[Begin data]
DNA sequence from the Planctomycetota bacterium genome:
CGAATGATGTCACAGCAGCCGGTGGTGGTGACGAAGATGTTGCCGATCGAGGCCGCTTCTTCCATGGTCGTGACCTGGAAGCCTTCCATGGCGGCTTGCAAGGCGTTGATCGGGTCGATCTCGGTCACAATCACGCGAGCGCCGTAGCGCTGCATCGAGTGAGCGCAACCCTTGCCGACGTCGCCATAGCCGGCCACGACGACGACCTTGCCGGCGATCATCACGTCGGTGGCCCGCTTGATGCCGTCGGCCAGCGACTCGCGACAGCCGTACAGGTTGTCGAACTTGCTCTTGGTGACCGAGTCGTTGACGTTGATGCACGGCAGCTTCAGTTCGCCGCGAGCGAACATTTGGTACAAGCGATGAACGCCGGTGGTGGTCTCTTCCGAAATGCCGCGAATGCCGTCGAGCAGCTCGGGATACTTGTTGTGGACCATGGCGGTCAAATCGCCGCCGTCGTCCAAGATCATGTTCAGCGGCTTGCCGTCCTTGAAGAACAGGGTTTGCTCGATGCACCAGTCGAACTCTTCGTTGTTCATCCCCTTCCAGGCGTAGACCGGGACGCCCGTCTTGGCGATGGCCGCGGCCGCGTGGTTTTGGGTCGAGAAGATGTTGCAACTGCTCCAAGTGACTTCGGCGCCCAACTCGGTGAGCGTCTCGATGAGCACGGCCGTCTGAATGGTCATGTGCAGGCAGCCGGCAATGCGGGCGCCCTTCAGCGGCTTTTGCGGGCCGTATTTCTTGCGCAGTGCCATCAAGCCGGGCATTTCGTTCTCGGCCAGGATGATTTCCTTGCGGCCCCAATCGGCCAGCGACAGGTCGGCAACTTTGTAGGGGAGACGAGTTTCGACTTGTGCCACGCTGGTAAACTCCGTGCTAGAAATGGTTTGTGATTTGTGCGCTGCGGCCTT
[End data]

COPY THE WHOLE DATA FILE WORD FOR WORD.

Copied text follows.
DNA sequence from the Planctomycetota bacterium genome:
CGAATGATGTCACAGCAGCCGGTGGTGGTGACGAAGATGTTGCCGATCGAGGCCGCTTCTTCCATGGTCGTGACCTGGAAGCCTTCCATGGCGGCTTGCAAGGCGTTGATCGGGTCGATCTCGGTCACAATCACGCGAGCGCCGTAGCGCTGCATCGAGTGAGCGCAACCCTTGCCGACGTCGCCATAGCCGGCCACGACGACGACCTTGCCGGCGATCATCACGTCGGTGGCCCGCTTGATGCCGTCGGCCAGCGACTCGCGACAGCCGTACAGGTTGTCGAACTTGCTCTTGGTGACCGAGTCGTTGACGTTGATGCACGGCAGCTTCAGTTCGCCGCGAGCGAACATTTGGTACAAGCGATGAACGCCGGTGGTGGTCTCTTCCGAAATGCCGCGAATGCCGTCGAGCAGCTCGGGATACTTGTTGTGGACCATGGCGGTCAAATCGCCGCCGTCGTCCAAGATCATGTTCAGCGGCTTGCCGTCCTTGAAGAACAGGGTTTGCTCGATGCACCAGTCGAACTCTTCGTTGTTCATCCCCTTCCAGGCGTAGACCGGGACGCCCGTCTTGGCGATGGCCGCGGCCGCGTGGTTTTGGGTCGAGAAGATGTTGCAACTGCTCCAAGTGACTTCGGCGCCCAACTCGGTGAGCGTCTCGATGAGCACGGCCGTCTGAATGGTCATGTGCAGGCAGCCGGCAATGCGGGCGCCCTTCAGCGGCTTTTGCGGGCCGTATTTCTTGCGCAGTGCCATCAAGCCGGGCATTTCGTTCTCGGCCAGGATGATTTCCTTGCGGCCCCAATCGGCCAGCGACAGGTCGGCAACTTTGTAGGGGAGACGAGTTTCGACTTGTGCCACGCTGGTAAACTCCGTGCTAGAAATGGTTTGTGATTTGTGCGCTGCGGCCTT